And then these stupid little things keep happening that send me into fits of delirious joy, things like my editor sending me the flap copy that will go on the inside of the book jacket, and asking me to write my bio, and giving me the name of the person who will be designing my book. These little things that didn’t happen when writing was just me, my computer, and my anxiety. And as frightened as I am to release this monstrous thing I have created into the world, it is infinitely more exciting, and I am trying not to run from it and instead let myself enjoy it.

Have questions about my road to publication thus far, or what happens to a debut novel after it sells? Leave them in the comments! Just please don’t ask a question that requires me to answer with the words suit, soot, or laboratory.

  1. I feel like I need to admit that I am actually writing this days before I turn in said book, though by the time it hits the blog, it will have actually happened. But I do sort of feel like I’m taunting myself by writing those words without actually having accomplished them yet.
  2. Unless something went horribly wrong and my editor hates all the changes I made.
  3. Which, in spite of the fact that I’ve been writing a Frankenstein book for a year and a half, I still can’t do.
  4. And some of us do. I’m looking at you, Tolkien.
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in which I sign off for a time

Hello friends and mortal enemies alike.

First of all, can we talk about the new blog banner? I’m kind of in love with it. It was done by my lovely sister, the MT, and if you like it and/or want one of your own, you can like her page on the Facebook. She really captured my essence, don’t you think? Thoughtful with a hint of conniving. She even gave me Azula eyebrows. Love.

Anyways, to business. Things have been rather grand at Chateau de Lee lately. Grand, but busy, and not conducive to blogging. Some happenings of late:

My friend Rose Tyler and I stayed a week in a lighthouse on an uninhabited island off the coast of Maine1. Marx and I bought not-so-spontaneous airline tickets to Switzerland for October. My new trivia team, Kiss Me Hardy, did moderately well last Monday. I found out I will be teaching a fiction workshop in the fall. Been reading lots, both in and out of work. Trying to maybe whip the tulip novel into something book shaped. Eating a lot of frozen yogurt now that the frozen yogurt shop across the street from me has reopened. Got new glasses. And a new coat. Which I can’t wear yet, because summer.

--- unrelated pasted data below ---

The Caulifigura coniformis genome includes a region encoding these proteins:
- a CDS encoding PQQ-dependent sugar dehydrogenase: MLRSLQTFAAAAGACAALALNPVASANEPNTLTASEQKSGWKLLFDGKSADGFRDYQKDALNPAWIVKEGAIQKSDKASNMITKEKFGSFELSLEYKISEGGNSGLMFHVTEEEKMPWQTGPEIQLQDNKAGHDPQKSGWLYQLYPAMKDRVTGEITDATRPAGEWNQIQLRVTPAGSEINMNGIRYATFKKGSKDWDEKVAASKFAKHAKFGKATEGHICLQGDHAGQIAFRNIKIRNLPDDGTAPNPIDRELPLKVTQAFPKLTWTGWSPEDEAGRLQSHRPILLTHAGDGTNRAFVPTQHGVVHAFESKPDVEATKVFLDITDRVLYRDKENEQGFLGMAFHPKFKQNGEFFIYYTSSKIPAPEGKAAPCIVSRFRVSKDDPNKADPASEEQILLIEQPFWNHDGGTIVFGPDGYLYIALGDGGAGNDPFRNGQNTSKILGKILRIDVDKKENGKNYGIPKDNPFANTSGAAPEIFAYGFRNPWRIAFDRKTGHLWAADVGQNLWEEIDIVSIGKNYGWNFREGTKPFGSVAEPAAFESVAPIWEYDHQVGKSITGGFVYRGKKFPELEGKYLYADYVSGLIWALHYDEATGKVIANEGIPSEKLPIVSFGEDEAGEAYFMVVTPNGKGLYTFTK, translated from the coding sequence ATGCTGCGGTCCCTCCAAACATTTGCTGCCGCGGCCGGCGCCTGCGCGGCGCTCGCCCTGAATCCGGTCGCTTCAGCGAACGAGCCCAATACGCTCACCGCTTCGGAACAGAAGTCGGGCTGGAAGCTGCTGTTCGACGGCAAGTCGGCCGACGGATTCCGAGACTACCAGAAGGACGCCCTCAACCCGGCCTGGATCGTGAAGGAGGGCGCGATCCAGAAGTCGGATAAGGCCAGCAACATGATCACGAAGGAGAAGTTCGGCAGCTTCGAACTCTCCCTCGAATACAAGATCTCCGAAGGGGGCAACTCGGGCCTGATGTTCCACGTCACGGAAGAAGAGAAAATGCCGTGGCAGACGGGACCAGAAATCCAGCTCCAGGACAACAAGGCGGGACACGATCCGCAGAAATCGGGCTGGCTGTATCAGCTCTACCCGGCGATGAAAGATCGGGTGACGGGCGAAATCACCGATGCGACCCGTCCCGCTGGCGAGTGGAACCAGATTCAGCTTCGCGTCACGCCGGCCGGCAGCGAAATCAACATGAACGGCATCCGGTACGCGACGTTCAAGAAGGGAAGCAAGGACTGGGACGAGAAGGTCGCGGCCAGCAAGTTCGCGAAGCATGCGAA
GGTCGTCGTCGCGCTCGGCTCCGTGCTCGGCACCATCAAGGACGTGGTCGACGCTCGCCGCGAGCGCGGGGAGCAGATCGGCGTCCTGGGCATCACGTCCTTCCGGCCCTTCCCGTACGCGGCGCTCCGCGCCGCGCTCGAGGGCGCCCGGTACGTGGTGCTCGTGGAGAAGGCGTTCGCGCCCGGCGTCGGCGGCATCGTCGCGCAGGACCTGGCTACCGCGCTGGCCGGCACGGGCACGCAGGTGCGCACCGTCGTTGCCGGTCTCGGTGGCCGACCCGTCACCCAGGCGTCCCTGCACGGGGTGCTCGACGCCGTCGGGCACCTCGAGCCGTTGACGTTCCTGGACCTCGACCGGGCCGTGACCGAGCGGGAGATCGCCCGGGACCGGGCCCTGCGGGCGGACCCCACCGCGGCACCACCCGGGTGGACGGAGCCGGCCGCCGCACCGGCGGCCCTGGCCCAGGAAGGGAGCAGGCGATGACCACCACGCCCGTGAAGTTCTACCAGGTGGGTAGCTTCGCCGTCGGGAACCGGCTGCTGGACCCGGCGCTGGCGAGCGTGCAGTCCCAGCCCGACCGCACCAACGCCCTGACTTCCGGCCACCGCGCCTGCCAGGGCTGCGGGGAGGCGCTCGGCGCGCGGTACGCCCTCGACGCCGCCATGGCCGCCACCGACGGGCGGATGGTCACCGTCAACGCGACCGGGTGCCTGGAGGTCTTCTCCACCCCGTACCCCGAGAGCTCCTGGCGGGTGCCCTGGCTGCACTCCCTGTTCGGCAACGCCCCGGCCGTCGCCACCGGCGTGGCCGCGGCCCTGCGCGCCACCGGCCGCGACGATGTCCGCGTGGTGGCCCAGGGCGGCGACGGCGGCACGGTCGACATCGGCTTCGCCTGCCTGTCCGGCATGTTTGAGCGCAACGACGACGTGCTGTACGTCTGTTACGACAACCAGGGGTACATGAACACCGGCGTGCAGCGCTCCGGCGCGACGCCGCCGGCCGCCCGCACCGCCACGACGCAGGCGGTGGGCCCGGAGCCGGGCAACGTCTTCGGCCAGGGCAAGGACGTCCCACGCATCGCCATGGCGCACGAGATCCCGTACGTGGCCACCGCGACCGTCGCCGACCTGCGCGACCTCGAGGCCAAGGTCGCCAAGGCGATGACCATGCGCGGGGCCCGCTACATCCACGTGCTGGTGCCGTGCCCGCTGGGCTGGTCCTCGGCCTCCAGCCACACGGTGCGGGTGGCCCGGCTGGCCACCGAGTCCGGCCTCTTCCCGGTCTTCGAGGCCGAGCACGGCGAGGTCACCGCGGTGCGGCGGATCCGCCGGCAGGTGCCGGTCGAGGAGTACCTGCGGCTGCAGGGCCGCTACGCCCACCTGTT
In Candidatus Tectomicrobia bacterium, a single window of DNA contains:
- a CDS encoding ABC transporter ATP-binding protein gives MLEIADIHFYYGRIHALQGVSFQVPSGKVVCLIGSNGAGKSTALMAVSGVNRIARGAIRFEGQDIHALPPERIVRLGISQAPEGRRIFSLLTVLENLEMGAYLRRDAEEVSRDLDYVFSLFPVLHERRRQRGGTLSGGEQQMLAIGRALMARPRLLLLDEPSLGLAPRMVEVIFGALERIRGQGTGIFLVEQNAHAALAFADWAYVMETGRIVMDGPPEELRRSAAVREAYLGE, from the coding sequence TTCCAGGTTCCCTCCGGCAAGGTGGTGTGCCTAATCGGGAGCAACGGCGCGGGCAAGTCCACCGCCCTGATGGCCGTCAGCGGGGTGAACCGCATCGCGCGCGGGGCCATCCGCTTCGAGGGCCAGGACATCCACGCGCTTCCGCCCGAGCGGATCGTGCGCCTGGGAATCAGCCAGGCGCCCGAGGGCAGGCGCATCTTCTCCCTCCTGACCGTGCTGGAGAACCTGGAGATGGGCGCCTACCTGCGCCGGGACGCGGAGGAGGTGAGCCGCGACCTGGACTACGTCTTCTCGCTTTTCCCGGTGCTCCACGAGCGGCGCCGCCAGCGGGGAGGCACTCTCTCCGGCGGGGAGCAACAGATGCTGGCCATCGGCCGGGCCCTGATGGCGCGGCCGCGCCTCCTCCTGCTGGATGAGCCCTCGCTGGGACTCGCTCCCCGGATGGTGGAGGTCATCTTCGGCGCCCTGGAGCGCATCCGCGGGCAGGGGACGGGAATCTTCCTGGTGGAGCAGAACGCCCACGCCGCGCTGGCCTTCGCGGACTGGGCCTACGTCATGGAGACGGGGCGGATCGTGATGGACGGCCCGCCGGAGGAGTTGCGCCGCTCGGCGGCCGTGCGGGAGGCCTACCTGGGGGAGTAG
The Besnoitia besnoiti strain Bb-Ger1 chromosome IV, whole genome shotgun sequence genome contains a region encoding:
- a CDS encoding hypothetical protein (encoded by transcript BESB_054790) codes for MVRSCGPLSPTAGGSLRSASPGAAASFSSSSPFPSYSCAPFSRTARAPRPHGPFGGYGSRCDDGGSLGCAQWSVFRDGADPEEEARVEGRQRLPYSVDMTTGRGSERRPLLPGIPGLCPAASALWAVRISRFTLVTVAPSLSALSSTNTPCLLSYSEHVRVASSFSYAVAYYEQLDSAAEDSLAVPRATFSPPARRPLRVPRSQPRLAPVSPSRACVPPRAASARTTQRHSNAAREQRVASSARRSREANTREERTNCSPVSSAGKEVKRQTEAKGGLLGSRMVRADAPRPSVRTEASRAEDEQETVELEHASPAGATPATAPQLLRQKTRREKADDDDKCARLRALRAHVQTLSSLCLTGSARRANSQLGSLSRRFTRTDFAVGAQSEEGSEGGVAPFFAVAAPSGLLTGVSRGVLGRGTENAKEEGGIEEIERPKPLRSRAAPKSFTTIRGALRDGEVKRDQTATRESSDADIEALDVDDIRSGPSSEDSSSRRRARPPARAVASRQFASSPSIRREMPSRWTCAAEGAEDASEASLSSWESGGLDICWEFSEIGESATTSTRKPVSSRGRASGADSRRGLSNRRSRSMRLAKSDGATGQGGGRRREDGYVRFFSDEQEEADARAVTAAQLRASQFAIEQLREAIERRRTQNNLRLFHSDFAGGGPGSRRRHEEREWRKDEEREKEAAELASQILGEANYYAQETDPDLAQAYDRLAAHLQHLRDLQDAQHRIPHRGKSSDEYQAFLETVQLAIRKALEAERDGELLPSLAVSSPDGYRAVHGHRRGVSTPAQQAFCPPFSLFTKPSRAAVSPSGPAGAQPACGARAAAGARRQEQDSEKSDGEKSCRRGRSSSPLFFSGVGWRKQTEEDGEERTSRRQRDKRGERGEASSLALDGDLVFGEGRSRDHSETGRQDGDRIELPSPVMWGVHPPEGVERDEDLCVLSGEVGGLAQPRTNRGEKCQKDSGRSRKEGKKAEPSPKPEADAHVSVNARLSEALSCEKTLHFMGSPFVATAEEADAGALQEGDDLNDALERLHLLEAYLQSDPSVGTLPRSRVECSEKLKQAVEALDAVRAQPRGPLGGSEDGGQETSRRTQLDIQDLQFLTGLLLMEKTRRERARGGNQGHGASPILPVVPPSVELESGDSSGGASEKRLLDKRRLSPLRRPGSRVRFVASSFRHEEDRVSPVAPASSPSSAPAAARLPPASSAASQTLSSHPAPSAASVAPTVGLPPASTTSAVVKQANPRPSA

And then yesterday in the mail, I got a lovely package from my editor at HarperCollins containing my red-lined manuscript and essentially my last chance to make any big changes to my book before it is out of my hands. It makes me want to scream and cry and laugh all at the same time. Scraugh?

So from now until September second, my life belongs to this book and not to this blog, so don’t count on me being around much. Project: Bookshelf will continue as scheduled. In the meantime, you should visit the Fearless Fifteeners, my debut group of YA and MG authors with first novels coming out in 2015, and enter the super awesome end of summer giveaway we are hosting. You might just win a copy of Gris Grimley’s Frankenstein and a piece of steampunk jewelry from me. Or you know, other less awesome things.

Until we meet again.

  1. And did not get murdered, as much as this sounds like the start of every horror movie ever.
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in which a giveaway winner is selected, and my book appears on goodreads

So first and foremost, THE GIVEAWAY! We had one last week, and I didn’t get a chance to pick the winner on Friday like I promised because I was on an uninhabited island seven miles off the coast of Maine1 where wifi was a fallacy. And when I did have wifi at the lighthouse2, I used it up staring dreamily at Goodreads.